Amazon Credit Card Approval Odds (Amazon Store Card & Chase Amazon Card)

By Rebecca Anders

Amazon offers two different consumer credit cards from two different credit card issuers. Your odds of being approved for an Amazon credit card are different depending on which card you are talking about as well as on whether you have excellent credit, average credit, or bad credit.

Let’s look at each card and discuss the card’s approval odds:

Amazon Prime Rewards Visa (or Amazon Rewards Visa) from Chase

This Amazon credit card is issued by Chase and offers you rewards with every purchase you make. If you are an Amazon Prime member, you’ll get 5% back in rewards on your Amazon & Whole Foods purchases, 2% at restaurants, gas stations, and drug stores, and then 1% back on everything else. If you’re not an Amazon Prime member, the card is mostly the same, except you’ll only get a 3% rebate on those Amazon purchases.

This is the more desirable and generous of the two Amazon credit cards, so there is a higher standard for approval. Chase and Amazon are going to be looking for customers with good-to-excellent credit scores, though average scores may be OK if you have a longer credit history and you’ve handled credit well in the last 3 to 4 years.

So what does all that mean in terms of approval?

  • Credit scores above 750: Odds of approval are very high
  • Credit scores between 700-749: Odds of approval are 65%-75%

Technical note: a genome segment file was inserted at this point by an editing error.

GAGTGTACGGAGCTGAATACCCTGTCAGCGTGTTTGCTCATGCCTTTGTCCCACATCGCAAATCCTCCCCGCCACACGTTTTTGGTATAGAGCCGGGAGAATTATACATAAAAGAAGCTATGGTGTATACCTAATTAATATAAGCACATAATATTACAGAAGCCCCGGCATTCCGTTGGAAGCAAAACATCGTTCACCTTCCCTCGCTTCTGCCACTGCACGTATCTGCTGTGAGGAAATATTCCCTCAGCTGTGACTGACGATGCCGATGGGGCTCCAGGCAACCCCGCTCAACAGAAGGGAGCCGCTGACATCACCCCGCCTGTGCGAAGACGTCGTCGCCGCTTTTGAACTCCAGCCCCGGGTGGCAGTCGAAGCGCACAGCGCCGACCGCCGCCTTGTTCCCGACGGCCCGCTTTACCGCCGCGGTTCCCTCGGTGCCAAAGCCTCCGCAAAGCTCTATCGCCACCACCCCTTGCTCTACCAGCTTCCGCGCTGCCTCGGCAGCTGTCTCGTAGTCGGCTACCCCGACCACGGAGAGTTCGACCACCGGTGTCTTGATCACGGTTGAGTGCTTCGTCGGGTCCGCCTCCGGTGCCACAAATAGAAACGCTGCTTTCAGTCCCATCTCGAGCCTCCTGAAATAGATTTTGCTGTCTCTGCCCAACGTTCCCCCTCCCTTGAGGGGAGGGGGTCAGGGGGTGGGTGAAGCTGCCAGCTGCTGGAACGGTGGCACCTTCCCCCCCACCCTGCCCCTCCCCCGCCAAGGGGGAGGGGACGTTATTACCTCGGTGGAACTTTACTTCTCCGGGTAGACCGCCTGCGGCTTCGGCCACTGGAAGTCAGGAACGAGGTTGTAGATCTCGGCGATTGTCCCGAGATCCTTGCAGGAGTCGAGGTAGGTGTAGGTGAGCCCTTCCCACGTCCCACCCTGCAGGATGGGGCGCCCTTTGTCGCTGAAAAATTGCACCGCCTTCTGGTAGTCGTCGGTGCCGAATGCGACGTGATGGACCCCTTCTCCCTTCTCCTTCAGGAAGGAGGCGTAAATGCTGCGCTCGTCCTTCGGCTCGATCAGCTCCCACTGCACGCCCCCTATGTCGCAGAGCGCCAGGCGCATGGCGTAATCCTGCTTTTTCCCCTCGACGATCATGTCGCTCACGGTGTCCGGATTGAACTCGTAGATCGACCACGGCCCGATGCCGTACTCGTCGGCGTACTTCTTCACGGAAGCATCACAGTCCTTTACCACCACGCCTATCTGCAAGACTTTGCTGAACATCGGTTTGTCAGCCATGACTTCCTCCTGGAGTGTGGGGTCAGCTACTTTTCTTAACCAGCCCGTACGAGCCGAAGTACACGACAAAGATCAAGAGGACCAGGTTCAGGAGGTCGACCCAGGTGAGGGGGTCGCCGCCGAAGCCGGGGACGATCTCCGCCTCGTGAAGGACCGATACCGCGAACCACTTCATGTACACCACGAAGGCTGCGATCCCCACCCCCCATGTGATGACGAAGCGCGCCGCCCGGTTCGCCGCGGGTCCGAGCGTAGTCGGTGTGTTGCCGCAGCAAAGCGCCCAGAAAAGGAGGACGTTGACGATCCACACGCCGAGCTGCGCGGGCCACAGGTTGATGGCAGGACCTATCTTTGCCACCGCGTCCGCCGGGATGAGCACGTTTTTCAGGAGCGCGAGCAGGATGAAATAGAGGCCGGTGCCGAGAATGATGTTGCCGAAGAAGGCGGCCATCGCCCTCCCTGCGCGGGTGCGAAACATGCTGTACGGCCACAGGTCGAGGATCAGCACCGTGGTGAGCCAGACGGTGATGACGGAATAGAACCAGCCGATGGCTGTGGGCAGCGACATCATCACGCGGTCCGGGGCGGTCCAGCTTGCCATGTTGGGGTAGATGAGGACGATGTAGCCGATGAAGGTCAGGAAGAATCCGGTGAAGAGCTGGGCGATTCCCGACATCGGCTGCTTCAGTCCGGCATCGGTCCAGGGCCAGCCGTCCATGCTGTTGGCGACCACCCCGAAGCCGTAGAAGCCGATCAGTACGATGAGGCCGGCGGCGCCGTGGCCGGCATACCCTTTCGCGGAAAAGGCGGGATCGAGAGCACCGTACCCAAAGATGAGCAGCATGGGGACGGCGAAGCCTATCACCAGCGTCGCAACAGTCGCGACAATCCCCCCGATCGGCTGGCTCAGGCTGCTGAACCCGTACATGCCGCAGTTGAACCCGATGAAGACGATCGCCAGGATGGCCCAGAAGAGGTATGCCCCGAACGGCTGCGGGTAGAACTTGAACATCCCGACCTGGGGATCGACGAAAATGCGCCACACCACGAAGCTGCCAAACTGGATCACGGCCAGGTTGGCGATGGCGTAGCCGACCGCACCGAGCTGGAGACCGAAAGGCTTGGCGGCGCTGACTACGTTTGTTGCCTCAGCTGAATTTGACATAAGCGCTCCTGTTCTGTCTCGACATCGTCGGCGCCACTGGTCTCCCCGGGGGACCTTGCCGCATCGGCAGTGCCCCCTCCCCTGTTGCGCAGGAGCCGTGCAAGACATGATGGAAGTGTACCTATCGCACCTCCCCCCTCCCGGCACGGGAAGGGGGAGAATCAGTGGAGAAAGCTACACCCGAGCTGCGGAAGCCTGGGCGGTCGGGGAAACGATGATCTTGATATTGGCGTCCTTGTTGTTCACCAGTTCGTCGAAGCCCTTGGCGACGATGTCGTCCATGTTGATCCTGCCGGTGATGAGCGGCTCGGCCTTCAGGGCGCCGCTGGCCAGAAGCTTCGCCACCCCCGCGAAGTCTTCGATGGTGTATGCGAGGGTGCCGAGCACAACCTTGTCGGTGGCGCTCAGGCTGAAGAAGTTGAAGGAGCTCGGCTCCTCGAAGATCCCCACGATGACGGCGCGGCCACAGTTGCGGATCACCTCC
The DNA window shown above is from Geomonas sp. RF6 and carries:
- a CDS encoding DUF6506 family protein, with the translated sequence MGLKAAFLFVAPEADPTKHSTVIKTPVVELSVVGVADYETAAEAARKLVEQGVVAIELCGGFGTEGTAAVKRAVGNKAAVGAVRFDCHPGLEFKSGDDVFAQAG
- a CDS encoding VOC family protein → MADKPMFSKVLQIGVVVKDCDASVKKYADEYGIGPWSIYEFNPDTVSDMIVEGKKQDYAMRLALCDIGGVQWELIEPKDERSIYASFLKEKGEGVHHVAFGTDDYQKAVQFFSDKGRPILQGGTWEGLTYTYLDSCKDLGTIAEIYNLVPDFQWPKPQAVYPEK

• Credit scores between 650 and 699: Odds of approval are 35%-40%
  • Credit scores below 650: Odds of approval are very low

A question that always comes up when people look at the odds of approval on the Amazon Visa (or any other credit card) is: why do some people get rejected with a higher score while people with a lower score get approved?

The answer is that your overall credit score is not the only factor in the approval decision. Your income and/or monthly expenses can be a factor, the length of your credit history can be a factor, the number of credit cards you’ve applied for in the recent past can be a factor, the amount of debt on your current cards can be a factor, and more. While some of these factors are already part of your credit score, certain card issuers will weigh certain factors more heavily than others.

For example, in the case of the Amazon Visa, Chase is often thought of as a bank that is less likely to work with newer credit card customers, so if your credit history is less than a year old, your score might be OK but your odds of approval would be lower than someone else with the same score but a longer history of credit card use.



Amazon Prime Store Card (or Amazon Store Card) issued by Synchrony Bank

This credit card’s main function is to allow you to finance large Amazon purchases, usually at a 0% interest rate. It is not a rewards card, though Amazon Prime customers who use it will get 5% off of their Amazon purchases. (Not an Amazon Prime customer? You’ll pay full price, sorry.)

The odds of approval on this card are much higher than the odds for the Amazon Rewards Visa from Chase. Synchrony Bank is well-known to approve more customers with lower credit scores than the “big bank” card issuers.

So what does all that mean in terms of approval?

  • Credit scores above 750: Odds of approval are very high
  • Credit scores between 700-749: Odds of approval are 80%-90%
  • Credit scores between 650 and 699: Odds of approval are 60%-70%
  • Credit scores below 650: Odds of approval are 50-50 near 650, lower if your score is lower.